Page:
and had not completed her GED. She has past relevant work as
a certified nursing assistant (CNA), a cook, and a shift
manager at a fast food restaurant. She alleges disability
based on COPD, asthma, rheumatoid arthritis, seizures, memory
loss, manic depression, PTSD, anxiety, muscle spasms,
migraines, Latent Positive TB (not active), restless leg
syndrome, fibromyalgia, problems with her left side neck
vertebrae, and herniated discs. (R. 221).
and Mental Impairments
April 28, 2011, and November 14, 2013, the claimant sought
treatment with Dr. Danny Salisbury, D.O. with Holistic Pain
Management, about once every month for anxiety and constant
sharp aches and pains all over her body, but typically
centered in her lower back. Each visit, she reported limited
activity and range of motion because of her pain and usually
ranked her pain between a 3/10 and a 6/10. Activity
reportedly worsened her symptoms, while medications and rest
diminished her symptoms. Dr. Salisbury treated her pain with
Roxicodone and Lortab, and her anxiety with Xanax, which the
claimant reported were usually effective to manage her pain.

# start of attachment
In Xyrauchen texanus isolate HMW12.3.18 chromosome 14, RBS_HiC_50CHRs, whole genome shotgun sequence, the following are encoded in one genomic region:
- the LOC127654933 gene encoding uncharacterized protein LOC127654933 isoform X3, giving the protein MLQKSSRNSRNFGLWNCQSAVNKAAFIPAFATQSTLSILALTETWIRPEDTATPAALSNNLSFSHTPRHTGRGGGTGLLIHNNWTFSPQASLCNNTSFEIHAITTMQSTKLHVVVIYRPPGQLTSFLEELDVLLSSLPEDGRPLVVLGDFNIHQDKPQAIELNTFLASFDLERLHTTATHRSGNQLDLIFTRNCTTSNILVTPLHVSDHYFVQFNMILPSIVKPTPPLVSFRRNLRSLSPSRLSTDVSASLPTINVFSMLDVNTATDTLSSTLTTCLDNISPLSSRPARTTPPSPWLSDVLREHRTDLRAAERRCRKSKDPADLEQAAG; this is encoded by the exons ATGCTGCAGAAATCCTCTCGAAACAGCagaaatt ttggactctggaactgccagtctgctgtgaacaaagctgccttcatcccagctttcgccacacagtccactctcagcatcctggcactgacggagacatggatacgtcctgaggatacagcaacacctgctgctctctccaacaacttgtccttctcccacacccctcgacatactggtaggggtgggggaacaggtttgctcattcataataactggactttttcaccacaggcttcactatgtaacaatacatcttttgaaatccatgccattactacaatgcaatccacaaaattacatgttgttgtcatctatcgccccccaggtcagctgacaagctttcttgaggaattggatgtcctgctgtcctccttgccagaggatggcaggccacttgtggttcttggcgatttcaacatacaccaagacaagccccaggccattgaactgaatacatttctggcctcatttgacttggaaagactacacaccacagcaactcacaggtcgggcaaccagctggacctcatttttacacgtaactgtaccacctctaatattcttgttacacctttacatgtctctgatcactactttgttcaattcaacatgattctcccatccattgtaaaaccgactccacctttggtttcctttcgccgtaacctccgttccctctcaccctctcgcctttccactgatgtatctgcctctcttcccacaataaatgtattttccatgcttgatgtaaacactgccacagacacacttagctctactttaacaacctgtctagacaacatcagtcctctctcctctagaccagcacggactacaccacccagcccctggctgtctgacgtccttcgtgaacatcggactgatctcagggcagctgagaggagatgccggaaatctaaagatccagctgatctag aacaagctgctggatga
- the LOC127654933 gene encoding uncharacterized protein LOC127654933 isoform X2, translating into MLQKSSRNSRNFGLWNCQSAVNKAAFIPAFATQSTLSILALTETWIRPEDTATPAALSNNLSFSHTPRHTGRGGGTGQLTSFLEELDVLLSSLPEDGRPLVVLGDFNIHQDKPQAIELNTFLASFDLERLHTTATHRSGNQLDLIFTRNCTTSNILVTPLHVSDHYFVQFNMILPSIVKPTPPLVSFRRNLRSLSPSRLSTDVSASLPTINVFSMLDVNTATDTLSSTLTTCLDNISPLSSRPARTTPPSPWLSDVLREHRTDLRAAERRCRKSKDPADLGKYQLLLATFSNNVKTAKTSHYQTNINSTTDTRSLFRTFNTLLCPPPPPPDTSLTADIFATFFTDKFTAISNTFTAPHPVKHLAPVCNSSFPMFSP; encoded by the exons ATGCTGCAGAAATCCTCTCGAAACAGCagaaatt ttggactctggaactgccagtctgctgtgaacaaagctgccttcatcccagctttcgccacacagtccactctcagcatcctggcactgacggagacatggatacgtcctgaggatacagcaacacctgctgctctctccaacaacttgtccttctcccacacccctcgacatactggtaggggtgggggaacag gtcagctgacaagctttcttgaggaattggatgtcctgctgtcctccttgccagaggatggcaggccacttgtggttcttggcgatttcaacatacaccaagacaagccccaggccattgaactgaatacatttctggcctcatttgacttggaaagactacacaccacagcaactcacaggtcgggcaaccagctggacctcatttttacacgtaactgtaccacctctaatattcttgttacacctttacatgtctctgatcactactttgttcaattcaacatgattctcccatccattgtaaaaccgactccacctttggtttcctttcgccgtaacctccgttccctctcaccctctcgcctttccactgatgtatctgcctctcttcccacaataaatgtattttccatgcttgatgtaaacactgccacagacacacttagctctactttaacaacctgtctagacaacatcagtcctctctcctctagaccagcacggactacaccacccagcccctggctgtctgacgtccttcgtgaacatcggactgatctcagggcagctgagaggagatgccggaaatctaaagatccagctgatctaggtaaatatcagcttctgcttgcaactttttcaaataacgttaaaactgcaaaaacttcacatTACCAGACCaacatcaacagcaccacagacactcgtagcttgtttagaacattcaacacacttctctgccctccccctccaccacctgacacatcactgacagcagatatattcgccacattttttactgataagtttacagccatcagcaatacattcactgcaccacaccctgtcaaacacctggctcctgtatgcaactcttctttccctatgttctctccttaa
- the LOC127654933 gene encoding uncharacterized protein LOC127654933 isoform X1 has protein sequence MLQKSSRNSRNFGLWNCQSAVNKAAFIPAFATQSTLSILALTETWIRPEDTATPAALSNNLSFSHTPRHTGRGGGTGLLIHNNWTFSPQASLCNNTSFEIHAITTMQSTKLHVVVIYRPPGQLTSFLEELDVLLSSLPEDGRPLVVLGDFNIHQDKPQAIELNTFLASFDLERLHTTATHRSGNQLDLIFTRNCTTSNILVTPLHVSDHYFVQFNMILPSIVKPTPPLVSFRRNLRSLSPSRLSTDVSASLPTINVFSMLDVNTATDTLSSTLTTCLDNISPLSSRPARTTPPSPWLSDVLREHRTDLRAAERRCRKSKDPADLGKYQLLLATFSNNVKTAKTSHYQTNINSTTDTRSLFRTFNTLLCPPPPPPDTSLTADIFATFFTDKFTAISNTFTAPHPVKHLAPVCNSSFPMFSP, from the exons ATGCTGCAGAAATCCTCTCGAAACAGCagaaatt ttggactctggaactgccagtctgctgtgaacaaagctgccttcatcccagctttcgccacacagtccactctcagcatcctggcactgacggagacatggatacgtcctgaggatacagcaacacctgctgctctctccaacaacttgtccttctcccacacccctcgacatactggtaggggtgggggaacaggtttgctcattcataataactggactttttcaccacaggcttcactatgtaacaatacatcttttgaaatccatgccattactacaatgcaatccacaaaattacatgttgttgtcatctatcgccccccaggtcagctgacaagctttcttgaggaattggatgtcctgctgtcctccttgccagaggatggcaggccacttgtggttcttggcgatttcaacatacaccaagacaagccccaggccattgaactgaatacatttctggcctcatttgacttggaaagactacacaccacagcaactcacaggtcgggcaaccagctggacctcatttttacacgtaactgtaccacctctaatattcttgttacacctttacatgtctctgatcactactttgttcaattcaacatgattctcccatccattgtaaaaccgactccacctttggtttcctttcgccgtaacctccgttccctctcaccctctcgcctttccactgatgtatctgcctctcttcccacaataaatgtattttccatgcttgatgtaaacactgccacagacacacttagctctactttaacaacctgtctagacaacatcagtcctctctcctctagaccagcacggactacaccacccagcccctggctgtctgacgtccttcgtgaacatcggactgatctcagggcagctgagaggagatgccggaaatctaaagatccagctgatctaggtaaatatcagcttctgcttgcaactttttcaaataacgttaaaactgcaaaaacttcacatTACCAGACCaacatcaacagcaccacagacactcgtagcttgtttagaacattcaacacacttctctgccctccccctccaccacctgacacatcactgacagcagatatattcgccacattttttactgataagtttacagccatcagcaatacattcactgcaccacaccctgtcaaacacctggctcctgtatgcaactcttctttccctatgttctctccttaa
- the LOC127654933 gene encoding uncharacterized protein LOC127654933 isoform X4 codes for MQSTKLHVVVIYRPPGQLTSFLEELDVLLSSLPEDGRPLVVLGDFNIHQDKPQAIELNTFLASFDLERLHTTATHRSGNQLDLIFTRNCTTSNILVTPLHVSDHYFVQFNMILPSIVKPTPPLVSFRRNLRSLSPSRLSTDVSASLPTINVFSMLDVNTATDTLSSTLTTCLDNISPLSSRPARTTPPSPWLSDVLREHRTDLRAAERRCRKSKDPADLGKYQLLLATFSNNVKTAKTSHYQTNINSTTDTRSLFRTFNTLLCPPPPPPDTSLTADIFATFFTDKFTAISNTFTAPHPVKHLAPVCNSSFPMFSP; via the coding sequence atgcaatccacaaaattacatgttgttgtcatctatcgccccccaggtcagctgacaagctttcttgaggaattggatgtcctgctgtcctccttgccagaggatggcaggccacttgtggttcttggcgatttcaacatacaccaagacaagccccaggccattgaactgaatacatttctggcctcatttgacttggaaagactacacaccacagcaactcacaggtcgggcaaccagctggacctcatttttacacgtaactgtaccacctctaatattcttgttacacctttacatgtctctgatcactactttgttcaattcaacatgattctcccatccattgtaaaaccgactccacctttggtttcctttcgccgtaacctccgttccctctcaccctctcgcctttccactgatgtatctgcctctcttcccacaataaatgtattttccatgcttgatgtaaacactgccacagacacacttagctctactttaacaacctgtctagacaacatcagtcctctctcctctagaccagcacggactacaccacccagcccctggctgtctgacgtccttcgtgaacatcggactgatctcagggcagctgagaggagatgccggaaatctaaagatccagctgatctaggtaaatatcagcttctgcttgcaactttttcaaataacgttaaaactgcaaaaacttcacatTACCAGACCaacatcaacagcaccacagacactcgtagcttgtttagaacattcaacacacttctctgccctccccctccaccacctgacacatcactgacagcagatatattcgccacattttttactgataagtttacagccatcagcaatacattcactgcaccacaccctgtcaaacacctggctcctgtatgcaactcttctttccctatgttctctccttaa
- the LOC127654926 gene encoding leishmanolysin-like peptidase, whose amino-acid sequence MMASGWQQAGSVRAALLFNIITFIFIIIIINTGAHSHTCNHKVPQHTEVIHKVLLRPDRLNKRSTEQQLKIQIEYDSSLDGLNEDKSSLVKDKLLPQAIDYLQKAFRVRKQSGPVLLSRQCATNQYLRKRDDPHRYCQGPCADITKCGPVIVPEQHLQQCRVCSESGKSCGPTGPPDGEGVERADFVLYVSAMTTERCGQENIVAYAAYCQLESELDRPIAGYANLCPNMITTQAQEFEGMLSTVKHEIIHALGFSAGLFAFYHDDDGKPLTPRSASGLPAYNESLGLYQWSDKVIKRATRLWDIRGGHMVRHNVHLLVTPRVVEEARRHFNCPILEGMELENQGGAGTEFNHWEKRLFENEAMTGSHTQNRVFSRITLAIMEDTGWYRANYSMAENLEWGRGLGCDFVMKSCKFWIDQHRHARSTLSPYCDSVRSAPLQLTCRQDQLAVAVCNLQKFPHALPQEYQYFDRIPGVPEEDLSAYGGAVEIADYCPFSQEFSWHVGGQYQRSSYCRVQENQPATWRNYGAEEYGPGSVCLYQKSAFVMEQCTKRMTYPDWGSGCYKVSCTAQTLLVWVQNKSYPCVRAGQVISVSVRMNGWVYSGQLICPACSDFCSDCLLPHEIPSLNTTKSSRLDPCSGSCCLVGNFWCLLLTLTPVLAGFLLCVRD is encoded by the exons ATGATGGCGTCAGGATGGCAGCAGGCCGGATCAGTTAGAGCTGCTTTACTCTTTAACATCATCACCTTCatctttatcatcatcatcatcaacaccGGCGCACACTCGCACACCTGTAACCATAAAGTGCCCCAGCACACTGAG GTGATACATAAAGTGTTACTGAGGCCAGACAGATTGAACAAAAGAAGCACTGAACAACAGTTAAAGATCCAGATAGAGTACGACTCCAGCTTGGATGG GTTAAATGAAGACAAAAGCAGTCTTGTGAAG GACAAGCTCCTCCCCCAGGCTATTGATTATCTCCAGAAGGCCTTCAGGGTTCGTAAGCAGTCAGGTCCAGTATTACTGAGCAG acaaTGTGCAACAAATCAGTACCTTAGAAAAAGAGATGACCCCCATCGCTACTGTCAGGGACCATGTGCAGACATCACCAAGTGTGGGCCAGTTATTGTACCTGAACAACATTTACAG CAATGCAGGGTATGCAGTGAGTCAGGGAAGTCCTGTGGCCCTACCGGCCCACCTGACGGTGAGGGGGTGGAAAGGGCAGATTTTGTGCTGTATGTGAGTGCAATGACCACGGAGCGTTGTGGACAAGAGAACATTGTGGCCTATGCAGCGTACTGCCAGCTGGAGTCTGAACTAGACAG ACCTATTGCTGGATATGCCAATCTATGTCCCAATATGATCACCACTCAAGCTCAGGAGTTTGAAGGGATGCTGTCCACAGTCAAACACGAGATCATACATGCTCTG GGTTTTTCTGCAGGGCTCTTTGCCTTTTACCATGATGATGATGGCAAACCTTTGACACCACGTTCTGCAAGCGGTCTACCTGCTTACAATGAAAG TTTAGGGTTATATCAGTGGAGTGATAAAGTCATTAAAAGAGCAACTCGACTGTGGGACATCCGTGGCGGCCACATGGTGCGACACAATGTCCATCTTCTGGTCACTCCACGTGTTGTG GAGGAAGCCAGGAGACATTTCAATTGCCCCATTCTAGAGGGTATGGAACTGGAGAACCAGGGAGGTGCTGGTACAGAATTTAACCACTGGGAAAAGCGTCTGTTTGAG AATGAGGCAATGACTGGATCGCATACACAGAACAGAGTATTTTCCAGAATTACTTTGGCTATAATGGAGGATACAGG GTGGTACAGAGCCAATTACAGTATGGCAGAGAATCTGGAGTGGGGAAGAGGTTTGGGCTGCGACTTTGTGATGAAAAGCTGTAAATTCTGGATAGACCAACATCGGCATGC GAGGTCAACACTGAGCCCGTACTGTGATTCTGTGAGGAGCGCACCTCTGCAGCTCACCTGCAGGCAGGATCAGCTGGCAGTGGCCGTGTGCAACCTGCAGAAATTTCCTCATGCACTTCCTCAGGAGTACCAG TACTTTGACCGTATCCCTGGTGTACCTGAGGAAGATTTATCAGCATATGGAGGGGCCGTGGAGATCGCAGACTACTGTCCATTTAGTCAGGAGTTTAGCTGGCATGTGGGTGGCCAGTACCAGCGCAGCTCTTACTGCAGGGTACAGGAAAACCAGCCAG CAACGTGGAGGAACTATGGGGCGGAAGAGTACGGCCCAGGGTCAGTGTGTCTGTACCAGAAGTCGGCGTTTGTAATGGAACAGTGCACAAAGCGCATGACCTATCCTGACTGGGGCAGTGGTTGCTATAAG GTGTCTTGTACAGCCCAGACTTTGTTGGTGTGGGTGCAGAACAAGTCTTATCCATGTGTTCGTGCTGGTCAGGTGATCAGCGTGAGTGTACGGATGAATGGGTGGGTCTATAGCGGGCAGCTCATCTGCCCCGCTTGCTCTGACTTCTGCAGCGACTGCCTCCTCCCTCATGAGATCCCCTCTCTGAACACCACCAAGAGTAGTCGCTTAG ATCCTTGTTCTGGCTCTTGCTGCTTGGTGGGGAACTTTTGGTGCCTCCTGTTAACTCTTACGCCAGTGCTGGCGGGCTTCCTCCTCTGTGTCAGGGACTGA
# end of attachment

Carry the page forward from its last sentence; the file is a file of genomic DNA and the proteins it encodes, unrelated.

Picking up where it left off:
September 28, 2012, while driving, the claimant briefly lost
consciousness, possibly because of a seizure, drove off an
embankment, and collided with a tree head-on. She was
emergency airlifted to the Huntsville Hospital emergency room
and was “in and out of responsiveness” during the
transport to the hospital. Dr. Daniel Spangler indicated that
the claimant was “nearly unintelligible”; that
her right pupil was dilated; and that she suffered from
tenderness in her head, a scalp contusion, a neck strain,
chest wall contusion, and a lip laceration. Dr. Spangler also
noted the claimant has a “known seizure
disorder.” He prescribed Dilaudid for pain, Phenergan
for nausea, and Cilaucid for breakthrough pain. After her CT
scans of her head and back showed no significant
abnormalities, Dr. Spangler discharged the claimant the next
day. He instructed her not to drive until she was cleared by